Pad Thai with Paneer

*Firstly, HAPPY BIRTHDAY to my dear sweet husband who puts up with all my shenanigans! You are the inspiration, motivation and guinea pig for this endeavor, so readers should be grateful to him too. :)*

The past 45 minutes were consumed with straining soaked imli (tamarind root) to make my favorite chutney later. While arching my back to alleviate strain and doing leg lifts to glean some form of physical benefit from spending ALL my time in the kitchen this weekend, I remembered a dish I made a few weeks ago, a most delicious if slightly unauthentic pad thai. Don’t misunderstand, I adore abiding by authentic rules and principles when possible, but I’m not going to go buy fish sauce just to make one dish. My sincerest apologies, but my prevailing sentiment is to adjust when necessary.

In fact, I tinkered quite a bit with this dish (was the paneer not a dead giveaway on that point?), not even going to the lengths that I am for the aforementioned chutney; but that of course is for a sublime dish I’m making for Eid-ul-Fitr, the Islamic holiday that follows Ramadan. More on that dish another time though (forgive me for unabashedly grasping for your anticipation). So no, I used a ready-made tamarind paste for this pad thai which can be bought in most grocery stores I presume (I snagged some from my sister-in-law, score!). And of course, I used Paneer (Indian blocks of cheese) rather than tofu. They have a similar firmness but the husband warrants that paneer soaks in more flavor. Since this would hardly be a dish found on the streets of Bangkok, what harm could arise from a bit more tinkering—and thus was born a quick vegetarian pad thai meant to please with ease… and cheese (Oh Alya, did you actually just say that?!? ).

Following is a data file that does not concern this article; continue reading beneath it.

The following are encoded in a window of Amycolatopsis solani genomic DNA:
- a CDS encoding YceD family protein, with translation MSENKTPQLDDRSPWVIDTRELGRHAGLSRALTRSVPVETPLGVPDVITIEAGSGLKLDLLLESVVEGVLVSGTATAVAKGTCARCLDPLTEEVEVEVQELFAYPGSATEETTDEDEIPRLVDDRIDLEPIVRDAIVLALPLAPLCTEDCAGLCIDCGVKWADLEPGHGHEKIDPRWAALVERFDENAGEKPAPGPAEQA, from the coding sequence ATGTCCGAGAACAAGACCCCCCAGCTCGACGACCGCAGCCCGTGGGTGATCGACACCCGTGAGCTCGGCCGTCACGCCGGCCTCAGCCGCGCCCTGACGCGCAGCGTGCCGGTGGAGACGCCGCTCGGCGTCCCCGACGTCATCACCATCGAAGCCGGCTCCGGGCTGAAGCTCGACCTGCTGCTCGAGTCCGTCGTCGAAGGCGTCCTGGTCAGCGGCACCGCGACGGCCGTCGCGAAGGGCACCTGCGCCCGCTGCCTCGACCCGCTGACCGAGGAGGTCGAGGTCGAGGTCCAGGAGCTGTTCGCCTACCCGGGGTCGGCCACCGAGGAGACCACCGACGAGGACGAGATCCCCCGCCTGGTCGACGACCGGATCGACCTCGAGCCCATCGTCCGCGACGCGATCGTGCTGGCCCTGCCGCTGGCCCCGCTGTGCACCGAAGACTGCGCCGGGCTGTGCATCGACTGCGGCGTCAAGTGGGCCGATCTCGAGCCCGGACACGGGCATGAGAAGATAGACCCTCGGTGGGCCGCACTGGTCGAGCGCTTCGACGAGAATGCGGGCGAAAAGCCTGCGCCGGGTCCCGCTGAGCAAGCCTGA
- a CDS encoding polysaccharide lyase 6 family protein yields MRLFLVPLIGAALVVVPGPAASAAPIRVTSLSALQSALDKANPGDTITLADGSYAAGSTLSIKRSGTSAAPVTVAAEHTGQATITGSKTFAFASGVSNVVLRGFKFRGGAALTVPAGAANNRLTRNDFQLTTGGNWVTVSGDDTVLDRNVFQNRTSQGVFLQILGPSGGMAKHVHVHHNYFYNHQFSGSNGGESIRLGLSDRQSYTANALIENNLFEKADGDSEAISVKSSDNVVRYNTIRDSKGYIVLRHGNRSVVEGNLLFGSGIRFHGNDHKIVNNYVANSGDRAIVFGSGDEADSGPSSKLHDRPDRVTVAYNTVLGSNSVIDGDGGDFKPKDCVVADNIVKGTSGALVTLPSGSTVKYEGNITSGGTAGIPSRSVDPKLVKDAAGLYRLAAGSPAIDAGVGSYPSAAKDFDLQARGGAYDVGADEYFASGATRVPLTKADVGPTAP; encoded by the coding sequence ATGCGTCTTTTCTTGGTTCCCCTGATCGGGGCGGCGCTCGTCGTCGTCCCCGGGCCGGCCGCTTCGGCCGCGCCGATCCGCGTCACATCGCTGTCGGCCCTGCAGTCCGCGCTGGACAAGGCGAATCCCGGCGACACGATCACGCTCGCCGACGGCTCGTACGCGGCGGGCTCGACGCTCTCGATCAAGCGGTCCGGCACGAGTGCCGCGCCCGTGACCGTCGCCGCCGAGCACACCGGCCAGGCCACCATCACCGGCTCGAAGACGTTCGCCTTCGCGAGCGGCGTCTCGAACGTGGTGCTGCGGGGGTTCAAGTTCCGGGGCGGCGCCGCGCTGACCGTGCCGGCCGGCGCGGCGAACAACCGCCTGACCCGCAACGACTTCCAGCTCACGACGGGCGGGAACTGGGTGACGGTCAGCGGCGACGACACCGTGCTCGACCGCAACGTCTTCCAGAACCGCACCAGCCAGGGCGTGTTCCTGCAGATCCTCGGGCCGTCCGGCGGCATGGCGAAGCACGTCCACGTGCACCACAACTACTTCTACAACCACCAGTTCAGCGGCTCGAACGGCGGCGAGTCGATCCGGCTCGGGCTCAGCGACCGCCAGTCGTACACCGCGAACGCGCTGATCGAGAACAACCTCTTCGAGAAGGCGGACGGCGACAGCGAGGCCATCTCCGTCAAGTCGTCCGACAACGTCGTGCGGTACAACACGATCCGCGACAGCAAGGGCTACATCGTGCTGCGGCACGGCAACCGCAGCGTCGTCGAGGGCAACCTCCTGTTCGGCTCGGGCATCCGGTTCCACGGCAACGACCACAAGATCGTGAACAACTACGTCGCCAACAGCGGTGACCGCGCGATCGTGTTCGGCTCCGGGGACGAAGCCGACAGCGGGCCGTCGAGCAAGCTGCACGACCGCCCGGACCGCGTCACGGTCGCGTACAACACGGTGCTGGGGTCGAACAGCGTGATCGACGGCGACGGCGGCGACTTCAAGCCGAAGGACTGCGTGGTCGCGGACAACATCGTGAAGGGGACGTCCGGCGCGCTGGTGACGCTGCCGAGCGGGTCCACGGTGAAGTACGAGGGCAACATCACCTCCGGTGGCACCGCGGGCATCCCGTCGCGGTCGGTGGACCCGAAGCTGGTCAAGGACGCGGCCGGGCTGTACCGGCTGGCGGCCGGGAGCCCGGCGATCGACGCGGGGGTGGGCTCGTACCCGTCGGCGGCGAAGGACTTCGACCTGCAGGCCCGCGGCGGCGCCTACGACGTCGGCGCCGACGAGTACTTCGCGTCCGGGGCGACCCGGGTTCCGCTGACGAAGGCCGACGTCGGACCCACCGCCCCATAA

I found a recipe online and then as usual switched a few things here and there, sometimes out of desire and other times out of necessity (I did not have shallots on hand, so red onion would have to do, for example). It was from Epicurious, but I don’t have the specific recipe on hand at the moment now.


  • One box flat rice noodles (pad thai noodles)
  • 3 tbsp tamarind paste
  • ½ cup light soy sauce
  • ¼ cup brown sugar
  • 2 tbsp Sriracha sauce (hot asian chili sauce… you know the green tipped bottle!)
  • 1 medium red onion, sliced
  • A bunch of green onions/scallions, chopped
  • 4 eggs, lightly scrambled with a pinch of salt
  • 4 garlic cloves, finely chopped (or 2 tsp garlic paste)
  • 2 cups bean sprouts (unfortunately I had none this time)
  • Roasted peanuts, chopped
  • Paneer, diced into cubes
  • Red chili powder
  • Turmeric

This dish is truly fast-paced cooking, so the wisest choice is to get all the ingredients in order first, and a few extra plates or bowls set aside for use once cooking commences. Preliminary steps entail:

  1. Soak noodles in a bowl of WARM (not hot) water for about 30 minutes. Once softened, drain and place damp paper towel above to keep them soft.
  2. Create sauce, simply mixing the tamarind paste, soy sauce, brown sugar, and Sriracha sauce until all the sugar has dissolved.